Open tanning bed

If you’re thinking about purchasing a tanning bed or own one already, it’s important for you to know how to use and operate it safely. Here, we’ll share our top safety tips, so you can make a better-informed decision.

These are our top five tanning bed safety tips:

  1. Keep your tanning sessions short and infrequent.
  2. Never tan before the age of 35.
  3. Wear proper eye protection.
  4. Cover sensitive areas.
  5. Avoid makeup and fragrance.

Let’s dive a little deeper.

1. Keep Your Tanning Sessions Short and Infrequent

Depending on the types of bulbs your tanning bed is equipped with, it can output much more damaging UVA light than natural sunlight. According to UnityPoint Health, tanning beds can emit up to 12 times more UVA radiation than sunlight. This means that a short amount of time spent in a tanning bed can be the equivalent of a much longer time spent in the sun.

With this in mind, be sure to keep your tanning bed sessions short. Also, remember that UV damage is cumulative, meaning that you shouldn’t use a tanning bed too frequently. Try using a tan extender lotion to help maintain your tan so you can go longer between sessions.

2. Never Tan Before the Age of 35

According to research from the International Agency for Research on Cancer, people who start using tanning beds before the age of 35 have a 75 percent higher chance of melanoma, the deadliest form of skin cancer. Women are at a particularly high risk: A study published by the American Medical Association revealed that women who use tanning beds before the age of 30 are six times more likely to develop melanoma.

So, please refrain from using a tanning bed before the age of at least 35, and ensure that any friends or loved ones under that age cannot access your home tanning bed.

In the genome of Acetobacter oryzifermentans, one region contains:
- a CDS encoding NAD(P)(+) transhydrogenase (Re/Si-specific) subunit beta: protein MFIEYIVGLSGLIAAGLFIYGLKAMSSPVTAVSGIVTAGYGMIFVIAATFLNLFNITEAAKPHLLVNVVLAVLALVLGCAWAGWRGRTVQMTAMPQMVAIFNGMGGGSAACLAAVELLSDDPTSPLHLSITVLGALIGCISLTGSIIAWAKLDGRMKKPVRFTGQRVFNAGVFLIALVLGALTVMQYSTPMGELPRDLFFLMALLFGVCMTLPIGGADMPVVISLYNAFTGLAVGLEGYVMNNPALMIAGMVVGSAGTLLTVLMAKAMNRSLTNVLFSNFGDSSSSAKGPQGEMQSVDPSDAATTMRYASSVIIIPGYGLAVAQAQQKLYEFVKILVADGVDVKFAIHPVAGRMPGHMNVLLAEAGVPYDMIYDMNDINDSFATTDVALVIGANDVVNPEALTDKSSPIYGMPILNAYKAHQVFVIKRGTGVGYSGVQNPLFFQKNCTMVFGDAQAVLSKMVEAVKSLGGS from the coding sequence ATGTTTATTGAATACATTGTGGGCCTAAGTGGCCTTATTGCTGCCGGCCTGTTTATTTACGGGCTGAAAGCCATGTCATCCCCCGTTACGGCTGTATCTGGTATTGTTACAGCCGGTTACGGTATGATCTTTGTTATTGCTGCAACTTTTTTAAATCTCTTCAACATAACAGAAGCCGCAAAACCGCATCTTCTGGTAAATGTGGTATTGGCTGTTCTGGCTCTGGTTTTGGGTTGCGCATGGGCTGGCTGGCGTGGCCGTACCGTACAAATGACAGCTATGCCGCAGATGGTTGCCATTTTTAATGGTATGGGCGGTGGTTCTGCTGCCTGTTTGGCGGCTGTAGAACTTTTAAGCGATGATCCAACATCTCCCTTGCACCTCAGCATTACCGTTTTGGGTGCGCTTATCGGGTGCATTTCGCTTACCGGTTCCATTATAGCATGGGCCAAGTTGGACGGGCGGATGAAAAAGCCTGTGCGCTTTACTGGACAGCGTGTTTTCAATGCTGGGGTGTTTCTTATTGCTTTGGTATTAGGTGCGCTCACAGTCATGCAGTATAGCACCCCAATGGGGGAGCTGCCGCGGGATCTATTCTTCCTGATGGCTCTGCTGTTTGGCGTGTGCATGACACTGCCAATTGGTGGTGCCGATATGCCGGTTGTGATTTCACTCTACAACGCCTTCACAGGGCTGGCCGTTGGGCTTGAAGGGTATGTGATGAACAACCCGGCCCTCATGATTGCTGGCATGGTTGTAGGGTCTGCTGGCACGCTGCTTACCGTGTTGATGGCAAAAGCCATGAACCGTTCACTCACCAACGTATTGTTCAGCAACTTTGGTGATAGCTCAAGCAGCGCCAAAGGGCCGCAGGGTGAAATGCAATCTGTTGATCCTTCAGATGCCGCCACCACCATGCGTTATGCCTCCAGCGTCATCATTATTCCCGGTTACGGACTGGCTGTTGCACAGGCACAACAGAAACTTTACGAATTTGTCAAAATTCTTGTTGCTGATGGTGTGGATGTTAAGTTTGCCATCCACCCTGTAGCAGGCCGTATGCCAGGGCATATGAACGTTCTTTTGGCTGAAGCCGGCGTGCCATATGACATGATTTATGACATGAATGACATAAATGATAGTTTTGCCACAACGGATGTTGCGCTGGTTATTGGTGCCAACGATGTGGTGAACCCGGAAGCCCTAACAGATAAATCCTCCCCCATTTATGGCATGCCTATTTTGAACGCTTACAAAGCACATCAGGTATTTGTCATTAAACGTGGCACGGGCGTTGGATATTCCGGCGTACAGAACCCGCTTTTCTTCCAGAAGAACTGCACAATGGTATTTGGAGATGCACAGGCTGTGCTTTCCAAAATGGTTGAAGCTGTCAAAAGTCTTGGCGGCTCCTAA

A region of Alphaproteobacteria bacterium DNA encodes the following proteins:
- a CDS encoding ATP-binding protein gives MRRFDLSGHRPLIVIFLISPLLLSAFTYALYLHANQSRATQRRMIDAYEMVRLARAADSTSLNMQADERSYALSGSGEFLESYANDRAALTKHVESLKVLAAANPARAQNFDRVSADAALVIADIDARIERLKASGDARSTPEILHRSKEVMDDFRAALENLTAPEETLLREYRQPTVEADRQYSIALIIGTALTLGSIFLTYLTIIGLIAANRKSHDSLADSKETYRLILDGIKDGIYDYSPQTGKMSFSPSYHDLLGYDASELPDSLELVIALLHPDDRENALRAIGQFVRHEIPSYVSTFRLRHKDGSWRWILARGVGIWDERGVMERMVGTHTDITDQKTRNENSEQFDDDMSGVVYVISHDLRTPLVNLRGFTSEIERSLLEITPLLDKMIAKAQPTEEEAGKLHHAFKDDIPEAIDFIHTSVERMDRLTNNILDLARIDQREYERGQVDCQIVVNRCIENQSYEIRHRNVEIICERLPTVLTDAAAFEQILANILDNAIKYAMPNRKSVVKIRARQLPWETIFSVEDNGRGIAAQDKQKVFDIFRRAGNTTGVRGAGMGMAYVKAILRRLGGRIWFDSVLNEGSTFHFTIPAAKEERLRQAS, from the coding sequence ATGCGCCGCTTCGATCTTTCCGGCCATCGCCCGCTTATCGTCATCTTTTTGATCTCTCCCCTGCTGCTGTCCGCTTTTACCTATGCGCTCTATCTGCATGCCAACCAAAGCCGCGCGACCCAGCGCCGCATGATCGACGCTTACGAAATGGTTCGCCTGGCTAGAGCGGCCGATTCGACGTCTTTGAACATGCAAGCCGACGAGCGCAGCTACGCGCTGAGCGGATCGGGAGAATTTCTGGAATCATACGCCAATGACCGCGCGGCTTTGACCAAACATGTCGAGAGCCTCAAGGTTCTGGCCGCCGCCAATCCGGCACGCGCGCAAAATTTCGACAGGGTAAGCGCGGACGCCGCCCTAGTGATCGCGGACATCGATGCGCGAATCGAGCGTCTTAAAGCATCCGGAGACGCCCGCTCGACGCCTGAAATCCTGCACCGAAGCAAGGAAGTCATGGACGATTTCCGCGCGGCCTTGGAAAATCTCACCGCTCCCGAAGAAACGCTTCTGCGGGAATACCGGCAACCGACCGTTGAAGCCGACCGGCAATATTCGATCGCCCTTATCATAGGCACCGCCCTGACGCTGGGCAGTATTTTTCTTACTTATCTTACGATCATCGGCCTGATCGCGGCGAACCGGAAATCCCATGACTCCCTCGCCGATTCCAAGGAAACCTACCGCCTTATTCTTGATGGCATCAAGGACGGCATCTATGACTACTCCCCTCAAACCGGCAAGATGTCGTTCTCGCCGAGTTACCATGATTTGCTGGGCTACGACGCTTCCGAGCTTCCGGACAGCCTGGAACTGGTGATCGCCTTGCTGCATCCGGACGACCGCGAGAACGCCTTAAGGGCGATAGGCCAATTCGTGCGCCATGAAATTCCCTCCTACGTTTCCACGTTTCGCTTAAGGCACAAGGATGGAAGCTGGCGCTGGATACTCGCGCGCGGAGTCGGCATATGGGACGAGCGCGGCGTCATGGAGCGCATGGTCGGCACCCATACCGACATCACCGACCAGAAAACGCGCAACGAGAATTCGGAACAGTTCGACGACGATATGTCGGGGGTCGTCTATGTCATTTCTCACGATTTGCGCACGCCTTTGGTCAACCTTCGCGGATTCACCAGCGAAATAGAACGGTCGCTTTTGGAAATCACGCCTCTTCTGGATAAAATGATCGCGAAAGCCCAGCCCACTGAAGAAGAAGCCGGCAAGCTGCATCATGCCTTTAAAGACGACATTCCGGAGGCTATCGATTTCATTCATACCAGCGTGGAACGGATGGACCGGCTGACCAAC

3. Wear Proper Eye Protection

It’s vitally important that you wear proper eye protection whenever using a tanning bed. After all, a study published by the American Medical Association found that eye injuries accounted for nearly six percent of indoor tanning-related emergency hospital visits over a nine-year period.

Make sure to purchase goggles specifically designed for use in a tanning bed and store them in a place where you’ll be sure to see them before hopping into the tanning bed.

4. Cover Sensitive Areas

Your eyes aren’t the only part of your body that need extra protection during an indoor tanning session: Your lips’ protective outer layer of skin is much thinner than it is on almost any other area of your body. Plus, paler areas of your body — like those which would normally be covered by a bathing suit — are more susceptible to burning than darker areas.

Additionally, while not as thin as the skin on your lips, the skin on your face and chest is thinner than the skin on the rest of your body, and should be protected as such. Some people prefer to wear sunscreen on their face and chest, while others like to leave theirs exposed for just a couple minutes before covering up with a UV-blocking towel (not a regular towel).

The lesson here is to always use either sunscreen or a physical covering to protect delicate areas of skin, including your lips, face, chest and paler areas.

Tanning Bed

5. Avoid Makeup and Fragrance

Although your cosmetic products and fragrances may be harmless outside of the tanning bed, they can react to high heat levels in ways that might produce unwanted results. For example, a thick layer of makeup might cause an uneven tan, while perfume or deodorant might cause skin irritation after a few minutes in your tanning bed.

To prevent those possible side effects, refrain from wearing makeup, deodorant or scented products when tanning.

While tanning beds should never be considered completely safe, these five tips can help you avoid unnecessary dangers while achieving a glowing tan.

To find a tanning bed that’s right for you and your home, take a look at Aqua Living’s selection of home tanning bed.